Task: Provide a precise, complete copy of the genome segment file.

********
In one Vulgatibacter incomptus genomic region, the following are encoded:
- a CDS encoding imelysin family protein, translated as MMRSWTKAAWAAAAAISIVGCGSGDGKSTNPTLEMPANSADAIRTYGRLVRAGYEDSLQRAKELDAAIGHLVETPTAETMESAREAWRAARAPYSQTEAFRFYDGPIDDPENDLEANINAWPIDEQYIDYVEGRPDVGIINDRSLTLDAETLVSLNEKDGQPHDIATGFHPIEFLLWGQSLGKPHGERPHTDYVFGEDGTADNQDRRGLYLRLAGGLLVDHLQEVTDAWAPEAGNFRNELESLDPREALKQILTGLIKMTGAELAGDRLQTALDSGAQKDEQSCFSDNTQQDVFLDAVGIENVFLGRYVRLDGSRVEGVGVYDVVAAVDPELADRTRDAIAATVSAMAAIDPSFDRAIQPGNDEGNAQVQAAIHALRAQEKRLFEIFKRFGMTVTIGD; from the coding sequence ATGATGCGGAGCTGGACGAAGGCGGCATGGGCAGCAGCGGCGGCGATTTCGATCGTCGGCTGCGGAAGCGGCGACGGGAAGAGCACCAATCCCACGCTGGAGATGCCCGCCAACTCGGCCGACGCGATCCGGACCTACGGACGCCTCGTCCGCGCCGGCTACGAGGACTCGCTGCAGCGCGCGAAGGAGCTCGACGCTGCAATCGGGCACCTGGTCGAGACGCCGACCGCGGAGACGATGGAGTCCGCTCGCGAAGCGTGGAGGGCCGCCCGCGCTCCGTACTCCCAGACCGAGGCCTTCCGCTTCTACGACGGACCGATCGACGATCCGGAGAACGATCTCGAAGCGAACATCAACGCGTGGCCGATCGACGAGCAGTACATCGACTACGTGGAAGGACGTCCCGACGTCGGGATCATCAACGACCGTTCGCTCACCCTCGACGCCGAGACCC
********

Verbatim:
In one Vulgatibacter incomptus genomic region, the following are encoded:
- a CDS encoding imelysin family protein, translated as MMRSWTKAAWAAAAAISIVGCGSGDGKSTNPTLEMPANSADAIRTYGRLVRAGYEDSLQRAKELDAAIGHLVETPTAETMESAREAWRAARAPYSQTEAFRFYDGPIDDPENDLEANINAWPIDEQYIDYVEGRPDVGIINDRSLTLDAETLVSLNEKDGQPHDIATGFHPIEFLLWGQSLGKPHGERPHTDYVFGEDGTADNQDRRGLYLRLAGGLLVDHLQEVTDAWAPEAGNFRNELESLDPREALKQILTGLIKMTGAELAGDRLQTALDSGAQKDEQSCFSDNTQQDVFLDAVGIENVFLGRYVRLDGSRVEGVGVYDVVAAVDPELADRTRDAIAATVSAMAAIDPSFDRAIQPGNDEGNAQVQAAIHALRAQEKRLFEIFKRFGMTVTIGD; from the coding sequence ATGATGCGGAGCTGGACGAAGGCGGCATGGGCAGCAGCGGCGGCGATTTCGATCGTCGGCTGCGGAAGCGGCGACGGGAAGAGCACCAATCCCACGCTGGAGATGCCCGCCAACTCGGCCGACGCGATCCGGACCTACGGACGCCTCGTCCGCGCCGGCTACGAGGACTCGCTGCAGCGCGCGAAGGAGCTCGACGCTGCAATCGGGCACCTGGTCGAGACGCCGACCGCGGAGACGATGGAGTCCGCTCGCGAAGCGTGGAGGGCCGCCCGCGCTCCGTACTCCCAGACCGAGGCCTTCCGCTTCTACGACGGACCGATCGACGATCCGGAGAACGATCTCGAAGCGAACATCAACGCGTGGCCGATCGACGAGCAGTACATCGACTACGTGGAAGGACGTCCCGACGTCGGGATCATCAACGACCGTTCGCTCACCCTCGACGCCGAGACCC